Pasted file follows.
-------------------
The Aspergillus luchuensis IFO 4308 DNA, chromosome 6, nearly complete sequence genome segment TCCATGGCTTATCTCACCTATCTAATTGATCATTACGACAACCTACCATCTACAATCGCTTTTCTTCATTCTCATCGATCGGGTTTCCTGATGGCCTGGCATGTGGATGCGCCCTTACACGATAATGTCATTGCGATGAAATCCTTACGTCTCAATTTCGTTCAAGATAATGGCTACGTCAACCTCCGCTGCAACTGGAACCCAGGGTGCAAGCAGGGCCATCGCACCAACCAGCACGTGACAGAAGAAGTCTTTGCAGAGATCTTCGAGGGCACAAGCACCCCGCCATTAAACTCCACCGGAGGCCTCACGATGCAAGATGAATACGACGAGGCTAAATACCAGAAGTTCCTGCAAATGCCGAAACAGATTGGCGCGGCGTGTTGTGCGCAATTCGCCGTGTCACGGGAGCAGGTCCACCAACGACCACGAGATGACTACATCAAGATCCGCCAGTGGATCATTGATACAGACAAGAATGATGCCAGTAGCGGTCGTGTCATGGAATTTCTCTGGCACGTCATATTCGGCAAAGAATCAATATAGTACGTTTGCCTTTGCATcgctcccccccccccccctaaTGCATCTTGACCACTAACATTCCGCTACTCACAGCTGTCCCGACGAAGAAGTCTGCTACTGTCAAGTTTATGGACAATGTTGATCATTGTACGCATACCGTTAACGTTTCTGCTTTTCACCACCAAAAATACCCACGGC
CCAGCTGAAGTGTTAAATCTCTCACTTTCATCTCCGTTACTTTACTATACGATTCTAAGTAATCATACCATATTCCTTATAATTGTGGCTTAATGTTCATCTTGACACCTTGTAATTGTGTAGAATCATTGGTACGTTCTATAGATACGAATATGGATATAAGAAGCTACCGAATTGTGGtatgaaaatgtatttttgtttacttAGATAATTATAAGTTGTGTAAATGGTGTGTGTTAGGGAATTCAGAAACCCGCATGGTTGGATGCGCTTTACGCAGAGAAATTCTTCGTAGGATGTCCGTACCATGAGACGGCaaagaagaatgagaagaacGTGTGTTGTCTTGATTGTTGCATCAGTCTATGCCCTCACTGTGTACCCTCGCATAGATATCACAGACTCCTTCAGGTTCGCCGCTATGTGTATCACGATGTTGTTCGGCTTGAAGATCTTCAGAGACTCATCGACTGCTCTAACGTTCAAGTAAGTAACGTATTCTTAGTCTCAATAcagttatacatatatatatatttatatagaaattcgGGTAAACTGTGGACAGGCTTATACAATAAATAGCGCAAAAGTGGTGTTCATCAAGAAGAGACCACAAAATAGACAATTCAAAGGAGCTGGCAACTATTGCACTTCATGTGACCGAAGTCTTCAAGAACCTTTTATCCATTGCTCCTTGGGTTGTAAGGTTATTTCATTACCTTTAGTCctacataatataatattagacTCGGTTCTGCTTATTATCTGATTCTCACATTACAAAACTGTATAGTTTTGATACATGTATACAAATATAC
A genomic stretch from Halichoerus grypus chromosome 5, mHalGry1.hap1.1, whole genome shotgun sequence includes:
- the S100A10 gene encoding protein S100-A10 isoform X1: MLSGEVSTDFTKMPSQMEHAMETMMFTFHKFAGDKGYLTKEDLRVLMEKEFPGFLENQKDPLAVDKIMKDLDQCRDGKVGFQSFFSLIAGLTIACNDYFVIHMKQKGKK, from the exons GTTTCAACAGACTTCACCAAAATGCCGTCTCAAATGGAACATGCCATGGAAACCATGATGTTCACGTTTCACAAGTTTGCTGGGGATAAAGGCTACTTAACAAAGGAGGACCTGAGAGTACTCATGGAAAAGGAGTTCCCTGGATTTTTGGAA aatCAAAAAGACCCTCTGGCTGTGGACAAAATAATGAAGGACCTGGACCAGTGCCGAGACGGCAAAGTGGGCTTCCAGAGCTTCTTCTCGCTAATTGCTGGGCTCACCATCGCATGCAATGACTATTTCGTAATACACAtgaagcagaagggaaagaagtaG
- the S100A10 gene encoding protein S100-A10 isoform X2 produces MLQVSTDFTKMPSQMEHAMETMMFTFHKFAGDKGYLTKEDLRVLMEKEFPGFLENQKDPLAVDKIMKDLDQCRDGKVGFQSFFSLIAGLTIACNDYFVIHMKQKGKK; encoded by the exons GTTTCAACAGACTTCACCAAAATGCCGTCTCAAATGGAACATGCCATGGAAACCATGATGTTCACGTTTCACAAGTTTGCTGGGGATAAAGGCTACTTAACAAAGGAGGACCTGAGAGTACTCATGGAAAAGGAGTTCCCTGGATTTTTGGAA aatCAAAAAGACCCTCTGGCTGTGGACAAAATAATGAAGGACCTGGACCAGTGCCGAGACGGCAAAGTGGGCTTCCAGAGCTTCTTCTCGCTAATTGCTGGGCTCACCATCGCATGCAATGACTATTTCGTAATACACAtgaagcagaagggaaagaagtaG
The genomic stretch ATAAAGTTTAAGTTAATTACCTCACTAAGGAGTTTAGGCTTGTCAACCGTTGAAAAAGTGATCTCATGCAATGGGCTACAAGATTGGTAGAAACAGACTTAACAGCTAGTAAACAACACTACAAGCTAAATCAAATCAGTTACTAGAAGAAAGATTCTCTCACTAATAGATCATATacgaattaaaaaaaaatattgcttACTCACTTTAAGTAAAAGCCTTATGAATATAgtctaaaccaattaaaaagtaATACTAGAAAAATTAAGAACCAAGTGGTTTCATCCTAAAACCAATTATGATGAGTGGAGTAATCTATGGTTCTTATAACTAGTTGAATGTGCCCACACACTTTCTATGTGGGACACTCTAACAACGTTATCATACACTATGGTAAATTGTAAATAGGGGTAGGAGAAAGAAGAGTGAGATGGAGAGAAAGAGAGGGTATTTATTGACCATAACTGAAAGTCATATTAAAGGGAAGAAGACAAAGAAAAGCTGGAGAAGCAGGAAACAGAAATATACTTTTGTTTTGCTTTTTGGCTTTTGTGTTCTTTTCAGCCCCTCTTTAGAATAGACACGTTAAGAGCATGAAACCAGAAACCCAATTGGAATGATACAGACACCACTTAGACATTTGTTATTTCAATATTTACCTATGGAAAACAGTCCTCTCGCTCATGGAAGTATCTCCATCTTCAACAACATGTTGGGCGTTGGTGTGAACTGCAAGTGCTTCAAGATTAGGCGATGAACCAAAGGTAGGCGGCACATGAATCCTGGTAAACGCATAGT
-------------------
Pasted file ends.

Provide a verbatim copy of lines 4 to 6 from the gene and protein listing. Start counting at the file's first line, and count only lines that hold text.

- the S100A10 gene encoding protein S100-A10 isoform X1: MLSGEVSTDFTKMPSQMEHAMETMMFTFHKFAGDKGYLTKEDLRVLMEKEFPGFLENQKDPLAVDKIMKDLDQCRDGKVGFQSFFSLIAGLTIACNDYFVIHMKQKGKK, from the exons GTTTCAACAGACTTCACCAAAATGCCGTCTCAAATGGAACATGCCATGGAAACCATGATGTTCACGTTTCACAAGTTTGCTGGGGATAAAGGCTACTTAACAAAGGAGGACCTGAGAGTACTCATGGAAAAGGAGTTCCCTGGATTTTTGGAA aatCAAAAAGACCCTCTGGCTGTGGACAAAATAATGAAGGACCTGGACCAGTGCCGAGACGGCAAAGTGGGCTTCCAGAGCTTCTTCTCGCTAATTGCTGGGCTCACCATCGCATGCAATGACTATTTCGTAATACACAtgaagcagaagggaaagaagtaG
- the S100A10 gene encoding protein S100-A10 isoform X2 produces MLQVSTDFTKMPSQMEHAMETMMFTFHKFAGDKGYLTKEDLRVLMEKEFPGFLENQKDPLAVDKIMKDLDQCRDGKVGFQSFFSLIAGLTIACNDYFVIHMKQKGKK; encoded by the exons GTTTCAACAGACTTCACCAAAATGCCGTCTCAAATGGAACATGCCATGGAAACCATGATGTTCACGTTTCACAAGTTTGCTGGGGATAAAGGCTACTTAACAAAGGAGGACCTGAGAGTACTCATGGAAAAGGAGTTCCCTGGATTTTTGGAA aatCAAAAAGACCCTCTGGCTGTGGACAAAATAATGAAGGACCTGGACCAGTGCCGAGACGGCAAAGTGGGCTTCCAGAGCTTCTTCTCGCTAATTGCTGGGCTCACCATCGCATGCAATGACTATTTCGTAATACACAtgaagcagaagggaaagaagtaG
The genomic stretch ATAAAGTTTAAGTTAATTACCTCACTAAGGAGTTTAGGCTTGTCAACCGTTGAAAAAGTGATCTCATGCAATGGGCTACAAGATTGGTAGAAACAGACTTAACAGCTAGTAAACAACACTACAAGCTAAATCAAATCAGTTACTAGAAGAAAGATTCTCTCACTAATAGATCATATacgaattaaaaaaaaatattgcttACTCACTTTAAGTAAAAGCCTTATGAATATAgtctaaaccaattaaaaagtaATACTAGAAAAATTAAGAACCAAGTGGTTTCATCCTAAAACCAATTATGATGAGTGGAGTAATCTATGGTTCTTATAACTAGTTGAATGTGCCCACACACTTTCTATGTGGGACACTCTAACAACGTTATCATACACTATGGTAAATTGTAAATAGGGGTAGGAGAAAGAAGAGTGAGATGGAGAGAAAGAGAGGGTATTTATTGACCATAACTGAAAGTCATATTAAAGGGAAGAAGACAAAGAAAAGCTGGAGAAGCAGGAAACAGAAATATACTTTTGTTTTGCTTTTTGGCTTTTGTGTTCTTTTCAGCCCCTCTTTAGAATAGACACGTTAAGAGCATGAAACCAGAAACCCAATTGGAATGATACAGACACCACTTAGACATTTGTTATTTCAATATTTACCTATGGAAAACAGTCCTCTCGCTCATGGAAGTATCTCCATCTTCAACAACATGTTGGGCGTTGGTGTGAACTGCAAGTGCTTCAAGATTAGGCGATGAACCAAAGGTAGGCGGCACATGAATCCTGGTAAACGCATAGT